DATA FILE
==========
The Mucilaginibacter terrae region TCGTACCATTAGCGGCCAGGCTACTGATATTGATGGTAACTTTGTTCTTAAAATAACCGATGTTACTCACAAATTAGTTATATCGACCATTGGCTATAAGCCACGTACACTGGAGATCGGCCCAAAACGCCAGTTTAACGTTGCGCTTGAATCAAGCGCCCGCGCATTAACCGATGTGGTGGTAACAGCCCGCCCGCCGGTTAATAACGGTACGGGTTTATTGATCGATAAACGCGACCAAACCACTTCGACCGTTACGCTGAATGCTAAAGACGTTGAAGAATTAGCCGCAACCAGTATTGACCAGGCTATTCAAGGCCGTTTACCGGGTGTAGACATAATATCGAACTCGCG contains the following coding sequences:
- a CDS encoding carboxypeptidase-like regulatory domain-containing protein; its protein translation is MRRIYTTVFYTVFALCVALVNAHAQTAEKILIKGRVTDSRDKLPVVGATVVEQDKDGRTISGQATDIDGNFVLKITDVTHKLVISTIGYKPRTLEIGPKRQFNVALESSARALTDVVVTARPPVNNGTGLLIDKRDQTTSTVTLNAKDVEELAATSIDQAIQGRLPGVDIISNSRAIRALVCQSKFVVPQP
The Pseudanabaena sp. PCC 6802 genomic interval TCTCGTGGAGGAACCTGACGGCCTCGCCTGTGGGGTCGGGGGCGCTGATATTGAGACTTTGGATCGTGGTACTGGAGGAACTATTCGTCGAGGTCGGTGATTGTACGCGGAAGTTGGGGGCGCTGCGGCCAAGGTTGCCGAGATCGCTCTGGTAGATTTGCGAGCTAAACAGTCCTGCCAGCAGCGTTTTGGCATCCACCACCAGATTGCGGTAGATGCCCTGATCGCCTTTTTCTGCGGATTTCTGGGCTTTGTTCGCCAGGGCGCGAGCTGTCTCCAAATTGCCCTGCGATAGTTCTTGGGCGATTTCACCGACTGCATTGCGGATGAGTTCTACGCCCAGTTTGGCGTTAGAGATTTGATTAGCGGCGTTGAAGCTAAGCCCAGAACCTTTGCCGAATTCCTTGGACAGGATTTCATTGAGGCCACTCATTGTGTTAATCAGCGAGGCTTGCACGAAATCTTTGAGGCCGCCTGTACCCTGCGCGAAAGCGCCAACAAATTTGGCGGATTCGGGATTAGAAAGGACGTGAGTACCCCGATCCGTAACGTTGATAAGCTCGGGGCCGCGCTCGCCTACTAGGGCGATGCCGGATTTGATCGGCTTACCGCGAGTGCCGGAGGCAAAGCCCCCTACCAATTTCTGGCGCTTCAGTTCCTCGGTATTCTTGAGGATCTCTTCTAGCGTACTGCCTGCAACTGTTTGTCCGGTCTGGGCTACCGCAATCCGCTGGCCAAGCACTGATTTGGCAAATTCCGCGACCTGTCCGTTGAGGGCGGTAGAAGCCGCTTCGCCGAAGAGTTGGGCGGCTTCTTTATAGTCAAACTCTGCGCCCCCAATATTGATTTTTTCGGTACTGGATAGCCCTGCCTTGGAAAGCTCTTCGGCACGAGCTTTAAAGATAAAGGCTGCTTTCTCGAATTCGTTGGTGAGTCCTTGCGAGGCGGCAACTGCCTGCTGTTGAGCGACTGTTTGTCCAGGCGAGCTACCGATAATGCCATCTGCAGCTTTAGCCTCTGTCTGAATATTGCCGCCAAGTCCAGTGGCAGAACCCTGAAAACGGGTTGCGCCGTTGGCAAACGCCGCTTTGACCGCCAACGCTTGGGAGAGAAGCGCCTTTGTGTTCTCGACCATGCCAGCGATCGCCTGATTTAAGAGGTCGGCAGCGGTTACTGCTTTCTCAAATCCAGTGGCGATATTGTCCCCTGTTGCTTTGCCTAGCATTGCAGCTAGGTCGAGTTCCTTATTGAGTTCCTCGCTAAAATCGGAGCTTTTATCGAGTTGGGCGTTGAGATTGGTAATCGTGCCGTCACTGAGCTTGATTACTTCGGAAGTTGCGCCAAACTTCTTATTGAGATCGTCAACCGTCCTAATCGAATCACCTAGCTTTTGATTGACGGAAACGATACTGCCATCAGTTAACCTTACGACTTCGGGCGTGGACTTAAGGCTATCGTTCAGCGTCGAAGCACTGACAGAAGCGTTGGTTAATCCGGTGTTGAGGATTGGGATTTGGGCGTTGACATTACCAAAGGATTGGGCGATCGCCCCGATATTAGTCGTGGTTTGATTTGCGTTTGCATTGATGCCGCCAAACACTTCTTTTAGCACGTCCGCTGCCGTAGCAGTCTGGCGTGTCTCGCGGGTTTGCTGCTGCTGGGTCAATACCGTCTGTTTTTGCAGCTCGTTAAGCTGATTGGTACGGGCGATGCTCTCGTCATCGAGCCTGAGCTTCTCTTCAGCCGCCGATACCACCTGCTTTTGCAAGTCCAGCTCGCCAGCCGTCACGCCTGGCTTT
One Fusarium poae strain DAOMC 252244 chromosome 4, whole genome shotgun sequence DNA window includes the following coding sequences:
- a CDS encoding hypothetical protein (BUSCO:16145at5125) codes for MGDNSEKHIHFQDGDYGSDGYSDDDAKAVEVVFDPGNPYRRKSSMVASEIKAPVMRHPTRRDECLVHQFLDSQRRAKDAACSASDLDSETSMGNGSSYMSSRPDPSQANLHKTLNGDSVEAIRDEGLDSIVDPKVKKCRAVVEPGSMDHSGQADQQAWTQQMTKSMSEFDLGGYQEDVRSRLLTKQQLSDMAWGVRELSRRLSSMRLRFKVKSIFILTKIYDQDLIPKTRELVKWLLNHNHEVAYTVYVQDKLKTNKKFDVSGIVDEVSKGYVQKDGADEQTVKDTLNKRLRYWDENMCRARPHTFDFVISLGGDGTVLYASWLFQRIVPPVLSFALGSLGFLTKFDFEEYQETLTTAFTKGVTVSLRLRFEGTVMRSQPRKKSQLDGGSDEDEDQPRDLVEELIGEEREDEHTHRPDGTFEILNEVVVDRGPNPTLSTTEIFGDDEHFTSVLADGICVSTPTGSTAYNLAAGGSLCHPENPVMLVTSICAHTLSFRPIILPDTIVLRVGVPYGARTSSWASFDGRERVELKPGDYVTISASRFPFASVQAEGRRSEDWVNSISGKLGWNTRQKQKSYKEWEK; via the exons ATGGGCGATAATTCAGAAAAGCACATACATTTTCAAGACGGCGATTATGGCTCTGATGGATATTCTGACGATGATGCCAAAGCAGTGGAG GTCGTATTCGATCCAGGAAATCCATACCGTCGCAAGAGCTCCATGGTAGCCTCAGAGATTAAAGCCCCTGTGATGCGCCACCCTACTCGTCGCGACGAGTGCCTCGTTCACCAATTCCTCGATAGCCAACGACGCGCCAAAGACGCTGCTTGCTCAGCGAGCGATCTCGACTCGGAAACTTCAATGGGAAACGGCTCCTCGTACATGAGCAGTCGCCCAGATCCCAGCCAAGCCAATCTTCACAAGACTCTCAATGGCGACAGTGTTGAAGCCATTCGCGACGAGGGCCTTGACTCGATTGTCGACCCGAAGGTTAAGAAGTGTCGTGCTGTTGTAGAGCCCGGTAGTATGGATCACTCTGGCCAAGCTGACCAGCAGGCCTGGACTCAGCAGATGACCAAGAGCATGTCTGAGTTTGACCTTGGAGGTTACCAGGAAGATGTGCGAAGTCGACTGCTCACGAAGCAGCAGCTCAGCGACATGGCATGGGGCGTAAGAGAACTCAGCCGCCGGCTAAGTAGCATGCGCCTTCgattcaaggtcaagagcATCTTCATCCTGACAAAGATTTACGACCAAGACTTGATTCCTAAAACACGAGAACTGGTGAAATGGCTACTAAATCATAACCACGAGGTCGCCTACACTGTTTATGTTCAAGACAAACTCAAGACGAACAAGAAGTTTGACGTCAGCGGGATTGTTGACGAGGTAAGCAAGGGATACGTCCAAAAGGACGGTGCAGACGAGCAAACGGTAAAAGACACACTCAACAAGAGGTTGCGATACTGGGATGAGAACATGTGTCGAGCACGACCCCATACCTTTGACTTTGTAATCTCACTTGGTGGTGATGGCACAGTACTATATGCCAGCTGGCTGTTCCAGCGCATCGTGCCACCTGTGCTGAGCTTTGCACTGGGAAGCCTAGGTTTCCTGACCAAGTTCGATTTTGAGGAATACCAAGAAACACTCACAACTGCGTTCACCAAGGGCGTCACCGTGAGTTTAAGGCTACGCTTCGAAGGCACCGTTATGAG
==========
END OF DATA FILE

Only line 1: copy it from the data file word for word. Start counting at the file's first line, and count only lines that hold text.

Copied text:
The Mucilaginibacter terrae region TCGTACCATTAGCGGCCAGGCTACTGATATTGATGGTAACTTTGTTCTTAAAATAACCGATGTTACTCACAAATTAGTTATATCGACCATTGGCTATAAGCCACGTACACTGGAGATCGGCCCAAAACGCCAGTTTAACGTTGCGCTTGAATCAAGCGCCCGCGCATTAACCGATGTGGTGGTAACAGCCCGCCCGCCGGTTAATAACGGTACGGGTTTATTGATCGATAAACGCGACCAAACCACTTCGACCGTTACGCTGAATGCTAAAGACGTTGAAGAATTAGCCGCAACCAGTATTGACCAGGCTATTCAAGGCCGTTTACCGGGTGTAGACATAATATCGAACTCGCG contains the following coding sequences: